In Germany, 8,500 men, women and children are waiting for a vital donor organ. At the same time, there are fewer donor organs. This is the result of information from the German Foundation for Organ Transplantation (DSO) – the DSO is appealing to German citizens on the day of organ donation on June 4th to deal more intensively with the topic.
The transplant centers of the clinics take care of living donations, while the DSO deals with organs removed postmortem. And that was almost 180 organ donations nationwide in the first quarter of 2022, 30 percent less than in the same period last year. In April and May, individual doctors from Berlin report that the trend continued.
Possibly, said a hospital manager in Berlin, the downturn has something to do with the fact that “so many other things” are currently at stake both in the healthcare system and in general public awareness: the Ukraine war, inflation, housing shortages.
In any case, figures for 2021 made many doctors optimistic: organ donations remained at the 2019 level despite the corona crisis. In the Omicron wave at the turn of the year 2022, many doctors and nurses were absent due to infections. This could also have contributed to the fact that fewer organs were removed in the clinics. Organs from the deceased infected with Corona were excluded from donation anyway.
Doctors also use living donations. As in the case of Nora Northmann. The Berlin graphic designer donated one of her kidneys to her husband in 2017. Northmann is presenting her autobiographical novel “Happily Half Is Enough” on Saturday at the “Brotfabrik” in Berlin-Weißensee.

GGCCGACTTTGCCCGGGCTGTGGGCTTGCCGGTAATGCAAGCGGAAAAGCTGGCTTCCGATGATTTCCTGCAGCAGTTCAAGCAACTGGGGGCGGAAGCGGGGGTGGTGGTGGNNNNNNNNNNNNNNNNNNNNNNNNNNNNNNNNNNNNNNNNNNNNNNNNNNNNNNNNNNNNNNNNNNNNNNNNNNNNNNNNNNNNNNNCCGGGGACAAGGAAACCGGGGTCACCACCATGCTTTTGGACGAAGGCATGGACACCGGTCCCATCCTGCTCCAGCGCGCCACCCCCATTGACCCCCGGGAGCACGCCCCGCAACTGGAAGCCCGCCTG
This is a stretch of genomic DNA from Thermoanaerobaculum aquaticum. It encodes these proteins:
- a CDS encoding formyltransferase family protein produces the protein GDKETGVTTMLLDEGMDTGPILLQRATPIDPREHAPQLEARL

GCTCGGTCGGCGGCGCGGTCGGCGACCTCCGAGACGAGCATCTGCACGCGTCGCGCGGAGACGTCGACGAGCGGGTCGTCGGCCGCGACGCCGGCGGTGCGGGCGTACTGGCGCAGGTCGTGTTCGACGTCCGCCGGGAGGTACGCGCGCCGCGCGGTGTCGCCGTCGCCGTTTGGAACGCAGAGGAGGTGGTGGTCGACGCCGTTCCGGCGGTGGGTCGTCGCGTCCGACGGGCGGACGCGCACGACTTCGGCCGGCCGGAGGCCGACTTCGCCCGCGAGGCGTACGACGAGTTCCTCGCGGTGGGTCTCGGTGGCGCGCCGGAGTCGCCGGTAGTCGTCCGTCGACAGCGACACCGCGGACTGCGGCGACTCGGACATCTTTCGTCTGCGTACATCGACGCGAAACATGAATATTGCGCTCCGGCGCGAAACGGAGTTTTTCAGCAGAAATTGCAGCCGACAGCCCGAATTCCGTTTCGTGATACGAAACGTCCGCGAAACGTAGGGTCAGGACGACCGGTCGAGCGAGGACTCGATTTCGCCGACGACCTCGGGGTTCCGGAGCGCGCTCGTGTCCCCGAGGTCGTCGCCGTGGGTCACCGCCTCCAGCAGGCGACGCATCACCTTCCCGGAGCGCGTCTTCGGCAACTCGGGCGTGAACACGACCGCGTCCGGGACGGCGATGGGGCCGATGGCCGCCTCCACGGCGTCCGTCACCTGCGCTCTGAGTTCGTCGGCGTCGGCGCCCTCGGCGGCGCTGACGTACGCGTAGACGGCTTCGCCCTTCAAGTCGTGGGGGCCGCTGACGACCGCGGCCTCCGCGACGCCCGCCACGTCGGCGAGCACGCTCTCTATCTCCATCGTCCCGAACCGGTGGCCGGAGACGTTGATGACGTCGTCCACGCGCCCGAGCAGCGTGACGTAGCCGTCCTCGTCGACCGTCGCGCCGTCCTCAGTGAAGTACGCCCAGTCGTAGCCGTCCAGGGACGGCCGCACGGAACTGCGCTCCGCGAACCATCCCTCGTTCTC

In Berlin, the number of organ donors and donated organs had already fallen in the second year of the pandemic. In 2021, organs were removed from 49 donors after their death, in 2020 there were 52 donors and in 2019 there were still 55 donors, as the DSO announced. The number of organs donated also fell: from 165 in 2019 to 135 in 2021.
Author Northmann appealed before the day of organ donation to take care of an organ donor card. Around 44 percent of Germans have documented their willingness to have an organ removed in the event of death in an organ donation card or a living will. In an emergency, doctors know whether or not they can remove certain organs from a deceased person.
This number is higher than a few years ago, but not high enough for most experts. In 2019, the Bundestag rejected the legal introduction of an opt-out solution, which health experts had hoped would lead to higher donor numbers.
In that case, an organ removal would have had to be explicitly rejected, otherwise, in the event of death, organs needed for other patients would have been removed. In Germany, as before, only those deceased may also be an organ donor who expressly consented to this during their lifetime.
Hospitals must employ an organ donor officer. These doctors should identify possible donors and train the clinic staff accordingly. According to information from the Tagesspiegel, however, not all hospitals release their representatives for this work, despite the legal situation to the contrary.
Kidneys are on the waiting list, followed by liver and heart. Data from the Federal Center for Health Education shows that Germans generally consider organ donation to be sensible: 84 percent of those surveyed rated organ and tissue donations positively, compared to 78 percent ten years ago.